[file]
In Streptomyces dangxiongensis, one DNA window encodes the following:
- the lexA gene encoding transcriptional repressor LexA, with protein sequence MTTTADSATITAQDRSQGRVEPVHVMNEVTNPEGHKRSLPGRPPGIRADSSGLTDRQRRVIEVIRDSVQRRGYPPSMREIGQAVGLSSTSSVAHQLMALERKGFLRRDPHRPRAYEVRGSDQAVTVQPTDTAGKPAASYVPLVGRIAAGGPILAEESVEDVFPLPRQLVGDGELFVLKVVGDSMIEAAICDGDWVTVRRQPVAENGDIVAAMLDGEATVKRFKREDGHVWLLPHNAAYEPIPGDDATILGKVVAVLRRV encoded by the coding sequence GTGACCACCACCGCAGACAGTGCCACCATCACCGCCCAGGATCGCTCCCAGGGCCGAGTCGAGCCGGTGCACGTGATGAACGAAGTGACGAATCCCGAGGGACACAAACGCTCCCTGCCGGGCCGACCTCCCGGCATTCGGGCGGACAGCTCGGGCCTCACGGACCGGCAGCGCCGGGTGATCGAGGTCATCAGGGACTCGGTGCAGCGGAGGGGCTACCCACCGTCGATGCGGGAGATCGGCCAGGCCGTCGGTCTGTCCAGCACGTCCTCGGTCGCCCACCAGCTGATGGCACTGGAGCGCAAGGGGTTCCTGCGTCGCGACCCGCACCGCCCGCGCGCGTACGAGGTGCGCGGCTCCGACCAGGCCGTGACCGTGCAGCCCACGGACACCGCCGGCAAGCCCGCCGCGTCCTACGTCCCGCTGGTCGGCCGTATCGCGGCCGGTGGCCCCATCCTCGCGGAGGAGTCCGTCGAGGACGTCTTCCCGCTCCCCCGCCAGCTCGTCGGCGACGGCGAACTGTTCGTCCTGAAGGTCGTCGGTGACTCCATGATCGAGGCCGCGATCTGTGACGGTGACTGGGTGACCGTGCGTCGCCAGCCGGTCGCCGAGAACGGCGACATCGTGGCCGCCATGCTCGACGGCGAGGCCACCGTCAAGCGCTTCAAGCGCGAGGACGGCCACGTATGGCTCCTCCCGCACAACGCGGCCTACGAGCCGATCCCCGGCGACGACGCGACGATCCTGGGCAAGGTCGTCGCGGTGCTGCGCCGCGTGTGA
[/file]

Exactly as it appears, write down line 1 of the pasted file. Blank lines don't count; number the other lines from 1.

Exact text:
In Streptomyces dangxiongensis, one DNA window encodes the following: